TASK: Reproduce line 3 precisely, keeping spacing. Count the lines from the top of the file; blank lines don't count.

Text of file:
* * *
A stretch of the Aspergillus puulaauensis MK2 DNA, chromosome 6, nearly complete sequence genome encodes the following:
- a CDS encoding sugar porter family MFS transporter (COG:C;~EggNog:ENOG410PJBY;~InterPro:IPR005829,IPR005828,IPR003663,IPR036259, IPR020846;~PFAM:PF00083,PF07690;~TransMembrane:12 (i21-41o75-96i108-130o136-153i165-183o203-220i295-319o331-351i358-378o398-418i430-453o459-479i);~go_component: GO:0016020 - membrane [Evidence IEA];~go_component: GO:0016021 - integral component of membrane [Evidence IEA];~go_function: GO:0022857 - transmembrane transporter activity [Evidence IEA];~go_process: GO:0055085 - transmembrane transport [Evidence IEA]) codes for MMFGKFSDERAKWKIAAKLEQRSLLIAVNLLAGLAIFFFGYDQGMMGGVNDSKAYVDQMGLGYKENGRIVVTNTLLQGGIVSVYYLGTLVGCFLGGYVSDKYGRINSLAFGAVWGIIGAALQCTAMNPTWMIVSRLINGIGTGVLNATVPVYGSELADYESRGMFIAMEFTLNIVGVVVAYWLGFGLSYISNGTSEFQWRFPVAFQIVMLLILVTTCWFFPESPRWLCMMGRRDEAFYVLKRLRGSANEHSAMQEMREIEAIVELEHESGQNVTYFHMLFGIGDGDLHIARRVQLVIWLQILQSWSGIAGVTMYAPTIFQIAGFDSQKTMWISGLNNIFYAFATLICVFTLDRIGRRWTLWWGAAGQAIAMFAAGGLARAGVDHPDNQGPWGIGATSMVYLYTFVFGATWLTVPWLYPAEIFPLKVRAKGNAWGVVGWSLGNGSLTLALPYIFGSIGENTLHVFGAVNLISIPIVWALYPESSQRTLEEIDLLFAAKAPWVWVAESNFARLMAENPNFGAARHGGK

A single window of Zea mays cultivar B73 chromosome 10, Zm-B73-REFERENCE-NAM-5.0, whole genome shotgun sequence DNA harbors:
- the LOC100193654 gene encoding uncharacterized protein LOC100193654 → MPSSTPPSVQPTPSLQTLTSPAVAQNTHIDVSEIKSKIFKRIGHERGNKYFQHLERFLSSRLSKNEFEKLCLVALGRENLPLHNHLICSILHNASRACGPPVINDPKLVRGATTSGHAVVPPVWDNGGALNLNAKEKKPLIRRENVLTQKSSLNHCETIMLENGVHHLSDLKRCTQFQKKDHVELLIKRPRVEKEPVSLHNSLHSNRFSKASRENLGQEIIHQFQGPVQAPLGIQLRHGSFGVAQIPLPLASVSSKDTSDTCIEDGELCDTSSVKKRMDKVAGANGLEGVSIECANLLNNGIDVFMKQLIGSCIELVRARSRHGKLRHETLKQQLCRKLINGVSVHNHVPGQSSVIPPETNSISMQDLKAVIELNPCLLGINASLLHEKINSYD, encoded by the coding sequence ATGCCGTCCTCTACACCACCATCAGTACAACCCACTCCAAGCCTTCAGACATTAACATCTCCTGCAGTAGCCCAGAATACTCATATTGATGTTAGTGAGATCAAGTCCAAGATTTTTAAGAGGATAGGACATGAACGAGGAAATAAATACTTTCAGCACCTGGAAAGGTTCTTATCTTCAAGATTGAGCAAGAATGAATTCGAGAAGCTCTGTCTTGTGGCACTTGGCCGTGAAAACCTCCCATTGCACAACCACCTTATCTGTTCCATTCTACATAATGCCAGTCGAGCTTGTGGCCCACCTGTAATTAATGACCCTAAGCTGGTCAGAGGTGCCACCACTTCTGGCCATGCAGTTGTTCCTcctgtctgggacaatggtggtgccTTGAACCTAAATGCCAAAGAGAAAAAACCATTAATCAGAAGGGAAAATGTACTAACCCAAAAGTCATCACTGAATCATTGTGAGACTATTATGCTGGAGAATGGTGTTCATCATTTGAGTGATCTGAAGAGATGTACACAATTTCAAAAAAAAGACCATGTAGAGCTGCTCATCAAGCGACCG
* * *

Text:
A single window of Zea mays cultivar B73 chromosome 10, Zm-B73-REFERENCE-NAM-5.0, whole genome shotgun sequence DNA harbors: